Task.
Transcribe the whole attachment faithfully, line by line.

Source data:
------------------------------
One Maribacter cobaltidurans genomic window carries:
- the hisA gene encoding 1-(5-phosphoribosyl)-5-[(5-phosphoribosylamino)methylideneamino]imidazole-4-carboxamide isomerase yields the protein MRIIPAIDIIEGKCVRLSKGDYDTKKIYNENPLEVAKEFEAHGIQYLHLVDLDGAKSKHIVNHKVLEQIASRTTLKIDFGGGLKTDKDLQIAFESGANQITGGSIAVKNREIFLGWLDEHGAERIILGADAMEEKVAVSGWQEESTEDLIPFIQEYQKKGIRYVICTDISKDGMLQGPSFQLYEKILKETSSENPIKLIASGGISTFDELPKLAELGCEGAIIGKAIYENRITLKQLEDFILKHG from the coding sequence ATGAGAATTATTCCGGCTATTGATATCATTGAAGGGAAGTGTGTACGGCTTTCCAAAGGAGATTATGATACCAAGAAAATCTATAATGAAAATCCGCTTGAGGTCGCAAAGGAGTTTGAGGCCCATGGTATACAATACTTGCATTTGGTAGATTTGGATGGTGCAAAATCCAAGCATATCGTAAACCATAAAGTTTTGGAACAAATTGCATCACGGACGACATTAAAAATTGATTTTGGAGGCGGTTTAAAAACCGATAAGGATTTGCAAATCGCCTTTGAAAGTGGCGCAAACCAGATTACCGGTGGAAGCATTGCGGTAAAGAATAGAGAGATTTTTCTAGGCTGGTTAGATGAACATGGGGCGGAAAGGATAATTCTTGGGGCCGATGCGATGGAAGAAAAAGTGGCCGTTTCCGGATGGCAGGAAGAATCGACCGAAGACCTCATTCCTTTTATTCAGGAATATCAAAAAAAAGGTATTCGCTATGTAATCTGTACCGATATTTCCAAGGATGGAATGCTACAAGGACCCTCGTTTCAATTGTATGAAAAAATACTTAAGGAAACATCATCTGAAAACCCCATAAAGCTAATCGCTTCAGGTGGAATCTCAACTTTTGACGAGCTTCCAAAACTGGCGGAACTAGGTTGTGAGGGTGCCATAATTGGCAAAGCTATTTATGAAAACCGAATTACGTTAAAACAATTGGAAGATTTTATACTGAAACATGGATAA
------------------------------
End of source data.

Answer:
One Maribacter cobaltidurans genomic window carries:
- the hisA gene encoding 1-(5-phosphoribosyl)-5-[(5-phosphoribosylamino)methylideneamino]imidazole-4-carboxamide isomerase yields the protein MRIIPAIDIIEGKCVRLSKGDYDTKKIYNENPLEVAKEFEAHGIQYLHLVDLDGAKSKHIVNHKVLEQIASRTTLKIDFGGGLKTDKDLQIAFESGANQITGGSIAVKNREIFLGWLDEHGAERIILGADAMEEKVAVSGWQEESTEDLIPFIQEYQKKGIRYVICTDISKDGMLQGPSFQLYEKILKETSSENPIKLIASGGISTFDELPKLAELGCEGAIIGKAIYENRITLKQLEDFILKHG from the coding sequence ATGAGAATTATTCCGGCTATTGATATCATTGAAGGGAAGTGTGTACGGCTTTCCAAAGGAGATTATGATACCAAGAAAATCTATAATGAAAATCCGCTTGAGGTCGCAAAGGAGTTTGAGGCCCATGGTATACAATACTTGCATTTGGTAGATTTGGATGGTGCAAAATCCAAGCATATCGTAAACCATAAAGTTTTGGAACAAATTGCATCACGGACGACATTAAAAATTGATTTTGGAGGCGGTTTAAAAACCGATAAGGATTTGCAAATCGCCTTTGAAAGTGGCGCAAACCAGATTACCGGTGGAAGCATTGCGGTAAAGAATAGAGAGATTTTTCTAGGCTGGTTAGATGAACATGGGGCGGAAAGGATAATTCTTGGGGCCGATGCGATGGAAGAAAAAGTGGCCGTTTCCGGATGGCAGGAAGAATCGACCGAAGACCTCATTCCTTTTATTCAGGAATATCAAAAAAAAGGTATTCGCTATGTAATCTGTACCGATATTTCCAAGGATGGAATGCTACAAGGACCCTCGTTTCAATTGTATGAAAAAATACTTAAGGAAACATCATCTGAAAACCCCATAAAGCTAATCGCTTCAGGTGGAATCTCAACTTTTGACGAGCTTCCAAAACTGGCGGAACTAGGTTGTGAGGGTGCCATAATTGGCAAAGCTATTTATGAAAACCGAATTACGTTAAAACAATTGGAAGATTTTATACTGAAACATGGATAA